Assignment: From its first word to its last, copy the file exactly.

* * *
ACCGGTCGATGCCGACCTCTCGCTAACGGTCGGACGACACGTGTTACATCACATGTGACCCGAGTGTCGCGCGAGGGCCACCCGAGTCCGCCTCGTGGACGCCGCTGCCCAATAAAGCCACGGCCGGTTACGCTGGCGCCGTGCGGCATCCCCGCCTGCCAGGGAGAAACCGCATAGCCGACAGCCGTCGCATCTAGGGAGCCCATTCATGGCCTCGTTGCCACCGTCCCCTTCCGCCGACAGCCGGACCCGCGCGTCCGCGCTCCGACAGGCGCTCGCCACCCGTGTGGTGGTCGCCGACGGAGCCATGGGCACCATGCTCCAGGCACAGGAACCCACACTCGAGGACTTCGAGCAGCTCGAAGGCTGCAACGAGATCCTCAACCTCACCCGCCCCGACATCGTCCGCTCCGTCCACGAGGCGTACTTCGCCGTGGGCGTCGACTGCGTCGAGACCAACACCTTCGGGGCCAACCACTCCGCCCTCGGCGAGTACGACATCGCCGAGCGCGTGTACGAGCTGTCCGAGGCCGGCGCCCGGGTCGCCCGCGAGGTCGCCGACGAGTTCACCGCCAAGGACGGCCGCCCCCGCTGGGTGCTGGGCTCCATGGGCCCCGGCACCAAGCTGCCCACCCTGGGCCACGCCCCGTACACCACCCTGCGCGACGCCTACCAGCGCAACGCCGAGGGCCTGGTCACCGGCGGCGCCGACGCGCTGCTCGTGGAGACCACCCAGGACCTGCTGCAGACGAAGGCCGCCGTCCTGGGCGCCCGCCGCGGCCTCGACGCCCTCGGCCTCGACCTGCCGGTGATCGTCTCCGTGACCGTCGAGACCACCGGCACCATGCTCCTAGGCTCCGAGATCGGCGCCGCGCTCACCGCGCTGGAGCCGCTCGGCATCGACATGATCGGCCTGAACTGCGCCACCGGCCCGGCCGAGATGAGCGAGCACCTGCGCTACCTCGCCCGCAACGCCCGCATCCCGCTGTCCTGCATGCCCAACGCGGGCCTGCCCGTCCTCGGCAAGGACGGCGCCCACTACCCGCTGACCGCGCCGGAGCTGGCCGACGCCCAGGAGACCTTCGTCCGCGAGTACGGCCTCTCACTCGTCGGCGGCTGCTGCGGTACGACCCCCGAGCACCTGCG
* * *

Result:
ACCGGTCGATGCCGACCTCTCGCTAACGGTCGGACGACACGTGTTACATCACATGTGACCCGAGTGTCGCGCGAGGGCCACCCGAGTCCGCCTCGTGGACGCCGCTGCCCAATAAAGCCACGGCCGGTTACGCTGGCGCCGTGCGGCATCCCCGCCTGCCAGGGAGAAACCGCATAGCCGACAGCCGTCGCATCTAGGGAGCCCATTCATGGCCTCGTTGCCACCGTCCCCTTCCGCCGACAGCCGGACCCGCGCGTCCGCGCTCCGACAGGCGCTCGCCACCCGTGTGGTGGTCGCCGACGGAGCCATGGGCACCATGCTCCAGGCACAGGAACCCACACTCGAGGACTTCGAGCAGCTCGAAGGCTGCAACGAGATCCTCAACCTCACCCGCCCCGACATCGTCCGCTCCGTCCACGAGGCGTACTTCGCCGTGGGCGTCGACTGCGTCGAGACCAACACCTTCGGGGCCAACCACTCCGCCCTCGGCGAGTACGACATCGCCGAGCGCGTGTACGAGCTGTCCGAGGCCGGCGCCCGGGTCGCCCGCGAGGTCGCCGACGAGTTCACCGCCAAGGACGGCCGCCCCCGCTGGGTGCTGGGCTCCATGGGCCCCGGCACCAAGCTGCCCACCCTGGGCCACGCCCCGTACACCACCCTGCGCGACGCCTACCAGCGCAACGCCGAGGGCCTGGTCACCGGCGGCGCCGACGCGCTGCTCGTGGAGACCACCCAGGACCTGCTGCAGACGAAGGCCGCCGTCCTGGGCGCCCGCCGCGGCCTCGACGCCCTCGGCCTCGACCTGCCGGTGATCGTCTCCGTGACCGTCGAGACCACCGGCACCATGCTCCTAGGCTCCGAGATCGGCGCCGCGCTCACCGCGCTGGAGCCGCTCGGCATCGACATGATCGGCCTGAACTGCGCCACCGGCCCGGCCGAGATGAGCGAGCACCTGCGCTACCTCGCCCGCAACGCCCGCATCCCGCTGTCCTGCATGCCCAACGCGGGCCTGCCCGTCCTCGGCAAGGACGGCGCCCACTACCCGCTGACCGCGCCGGAGCTGGCCGACGCCCAGGAGACCTTCGTCCGCGAGTACGGCCTCTCACTCGTCGGCGGCTGCTGCGGTACGACCCCCGAGCACCTGCG